When tax time comes around, inevitably there are people who are not able to pay everything they owe.
Although the IRS always prefers that you find a way to pay your taxes in full, circumstances can sometimes prevent that from happening. If you find yourself in this predicament, the IRS does have options available to help you resolve your tax debt.
Obviously, the best solution for past due taxes is to pay the entire debt as quickly as possible. Remember that penalties and interest will continue to accrue until your balance is fully paid – the IRS does not necessarily waive these late fees, even if you set up an approved payment arrangement.
In some cases, it is actually more affordable to pay your tax debt using a personal loan or credit card(s), which often charge lower fees than the IRS.
Read on to learn the IRS payment options if you cannot pay your taxes.
Apply for a Payment Agreement
Taxpayers with past due taxes can request to establish a payment agreement with the IRS. Individuals who owe $50,000 or less (and businesses that owe $25,000 or less) can apply for an ‘Online Payment Agreement’ on the IRS.gov website. If your tax debt exceeds that threshold, you must file Form 9465 (Installment Agreement Request) along with a Collection Information Statement (Form 433-A, Form 433-B, or Form 433-F).
You may be eligible for a short-term agreement if you owe the IRS less than $100,000. This option gives you 120 days to pay in full, with no setup fees involved. You can call the IRS at 1-800-829-1040 or apply online to establish your request.
Monthly Installment Agreement
With an installment agreement, you gradually pay off your tax liability by making monthly payments over a period of time (up to 72 months). You can pay by check, money order, credit card, direct debit, or payroll deduction. After you make each payment, you will receive an IRS notice that shows your remaining balance and the details for your next payment. The setup fee for an installment agreement is $120 (or $52 if you choose a Direct Debit agreement).
Submit an ‘Offer in Compromise’
An offer in compromise (OIC) allows you to settle your IRS tax debt for less than the full amount owed. With an OIC, you offer to pay a portion of your taxes right away and the IRS agrees to drop the remaining balance. This payment option comes with a number of strict eligibility requirements, as well as a $186 non-refundable application fee.
When considering your offer, the IRS looks at your income, expenses, asset equity, and ability to pay. Your OIC will be rejected if you are able to pay your full tax debt through an installment plan or short-term extension. The IRS recommends that you “explore all other payment options before submitting an offer in compromise.” For more information, see the IRS Form 656 Booklet (Offer in Compromise).
Request a Temporary Delay of the Collection Process
If the IRS determines that you are unable to pay any of your tax debt, your account may be reported as “currently not collectible.” This means that the IRS will temporarily delay collection until your financial situation improves. However, this does not reduce the amount you owe – it just indicates that the IRS has decided you cannot afford to pay at this time. In fact, your tax debt will continue to increase because the IRS charges penalties and interest until your balance is fully paid.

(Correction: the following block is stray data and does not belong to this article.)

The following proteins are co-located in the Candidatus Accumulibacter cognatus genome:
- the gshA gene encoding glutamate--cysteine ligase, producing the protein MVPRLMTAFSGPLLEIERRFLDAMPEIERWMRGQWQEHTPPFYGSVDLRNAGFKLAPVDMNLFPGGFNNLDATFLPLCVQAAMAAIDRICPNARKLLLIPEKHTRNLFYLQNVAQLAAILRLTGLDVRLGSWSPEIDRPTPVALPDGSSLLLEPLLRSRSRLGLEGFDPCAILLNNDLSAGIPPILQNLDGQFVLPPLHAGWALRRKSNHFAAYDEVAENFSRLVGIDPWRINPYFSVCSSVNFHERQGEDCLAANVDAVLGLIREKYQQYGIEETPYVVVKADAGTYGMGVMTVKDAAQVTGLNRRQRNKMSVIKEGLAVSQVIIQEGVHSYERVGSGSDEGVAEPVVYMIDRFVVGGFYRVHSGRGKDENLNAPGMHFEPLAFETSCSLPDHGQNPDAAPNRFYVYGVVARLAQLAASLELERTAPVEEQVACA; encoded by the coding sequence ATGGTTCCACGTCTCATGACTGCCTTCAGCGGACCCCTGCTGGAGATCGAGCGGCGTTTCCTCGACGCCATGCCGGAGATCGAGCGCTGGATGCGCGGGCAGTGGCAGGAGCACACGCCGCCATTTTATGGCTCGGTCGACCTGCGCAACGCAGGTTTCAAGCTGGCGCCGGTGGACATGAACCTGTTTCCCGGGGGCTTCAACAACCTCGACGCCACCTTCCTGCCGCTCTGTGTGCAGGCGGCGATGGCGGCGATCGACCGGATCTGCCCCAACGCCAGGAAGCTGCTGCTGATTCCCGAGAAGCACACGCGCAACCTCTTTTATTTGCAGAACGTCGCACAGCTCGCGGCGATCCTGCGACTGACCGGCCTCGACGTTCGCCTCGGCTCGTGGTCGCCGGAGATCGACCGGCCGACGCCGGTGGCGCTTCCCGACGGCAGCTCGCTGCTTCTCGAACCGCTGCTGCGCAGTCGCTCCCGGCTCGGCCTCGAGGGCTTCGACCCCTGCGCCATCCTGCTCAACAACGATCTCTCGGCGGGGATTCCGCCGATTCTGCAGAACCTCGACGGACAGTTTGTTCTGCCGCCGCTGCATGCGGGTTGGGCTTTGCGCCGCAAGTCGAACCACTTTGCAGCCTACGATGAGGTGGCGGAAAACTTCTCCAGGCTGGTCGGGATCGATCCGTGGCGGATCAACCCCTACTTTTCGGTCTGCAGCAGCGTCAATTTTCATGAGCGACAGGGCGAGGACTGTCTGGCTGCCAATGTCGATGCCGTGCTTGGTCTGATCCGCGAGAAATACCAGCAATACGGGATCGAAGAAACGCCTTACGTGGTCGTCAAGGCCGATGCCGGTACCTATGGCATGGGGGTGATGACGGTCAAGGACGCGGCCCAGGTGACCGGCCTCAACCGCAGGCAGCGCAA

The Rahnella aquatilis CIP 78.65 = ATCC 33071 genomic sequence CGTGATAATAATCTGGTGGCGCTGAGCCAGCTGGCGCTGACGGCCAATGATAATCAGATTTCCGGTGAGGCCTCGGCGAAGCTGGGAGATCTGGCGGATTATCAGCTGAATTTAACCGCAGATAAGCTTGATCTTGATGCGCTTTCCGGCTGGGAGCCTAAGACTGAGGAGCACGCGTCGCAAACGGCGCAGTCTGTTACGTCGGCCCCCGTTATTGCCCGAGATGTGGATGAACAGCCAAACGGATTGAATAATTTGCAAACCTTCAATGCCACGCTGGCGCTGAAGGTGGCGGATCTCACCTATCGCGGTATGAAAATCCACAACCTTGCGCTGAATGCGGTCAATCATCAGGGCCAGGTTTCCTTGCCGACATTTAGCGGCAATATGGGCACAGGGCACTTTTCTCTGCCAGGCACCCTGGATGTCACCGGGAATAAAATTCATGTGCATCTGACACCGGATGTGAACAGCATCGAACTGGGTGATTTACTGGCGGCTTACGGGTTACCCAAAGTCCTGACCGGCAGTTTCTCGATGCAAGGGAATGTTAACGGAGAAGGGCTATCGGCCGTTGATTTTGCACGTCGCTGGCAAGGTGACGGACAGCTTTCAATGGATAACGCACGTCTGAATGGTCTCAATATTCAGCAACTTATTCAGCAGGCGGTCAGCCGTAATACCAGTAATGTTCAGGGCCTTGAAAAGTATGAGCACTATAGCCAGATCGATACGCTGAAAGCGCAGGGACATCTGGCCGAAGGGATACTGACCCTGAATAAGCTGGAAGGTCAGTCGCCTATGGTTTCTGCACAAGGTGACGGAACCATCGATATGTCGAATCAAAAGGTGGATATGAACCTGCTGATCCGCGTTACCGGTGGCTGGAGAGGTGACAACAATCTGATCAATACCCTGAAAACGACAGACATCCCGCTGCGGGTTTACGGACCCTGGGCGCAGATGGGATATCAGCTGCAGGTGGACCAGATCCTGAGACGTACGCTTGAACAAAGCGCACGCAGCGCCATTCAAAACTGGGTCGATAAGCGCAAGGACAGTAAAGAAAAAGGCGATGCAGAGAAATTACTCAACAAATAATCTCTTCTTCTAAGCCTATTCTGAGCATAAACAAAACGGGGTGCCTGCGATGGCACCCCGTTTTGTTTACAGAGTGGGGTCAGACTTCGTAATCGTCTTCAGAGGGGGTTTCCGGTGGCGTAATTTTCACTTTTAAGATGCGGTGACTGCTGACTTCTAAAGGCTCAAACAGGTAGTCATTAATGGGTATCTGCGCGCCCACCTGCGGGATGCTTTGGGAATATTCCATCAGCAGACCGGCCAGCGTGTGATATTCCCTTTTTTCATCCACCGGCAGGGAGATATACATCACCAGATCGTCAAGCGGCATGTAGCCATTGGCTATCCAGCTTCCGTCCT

You can request a temporary delay of collection by contacting the IRS at 1-800-829-1040 or by calling the phone number shown on your tax notice/bill. Before your request can be approved, you may need to submit a Collection Information Statement (Form 433-A, Form 433-B, or Form 433-F) and provide proof of your financial status (e.g., your income, assets, and expenses). Keep in mind that the IRS may file a ‘Notice of Federal Tax Lien’ during a temporary delay period, in order to protect its interest in your assets.
Request an Extension of Time to Pay (Undue Hardship)
As part of the IRS Fresh Start initiative, certain eligible individuals may request an extension of time to pay and have their late payment penalties waived. This option is reserved for taxpayers who would experience “undue hardship” if forced to pay their taxes by the due date. It can apply to the tax shown on your return or a tax deficiency, which is the amount owed after your return is reviewed by the IRS.
According to the IRS, “the term ‘undue hardship’ means more than an inconvenience.” You must give proof that you will suffer a significant financial loss if you pay your tax on the due date. For example, if you would need to sell property at a loss in order to pay your taxes, that could be considered “undue hardship.” Whatever your reason is for the extension, you must provide the IRS with a detailed explanation.
To make a request, file Form 1127 (Application for Extension of Time for Payment of Tax Due to Undue Hardship). If your extension is approved, it can give you up to 6 more months to pay the tax shown on your return, or up to 18 months to pay a tax deficiency.
NOTE: You must file all required tax returns before you can apply for any payment agreement with the IRS.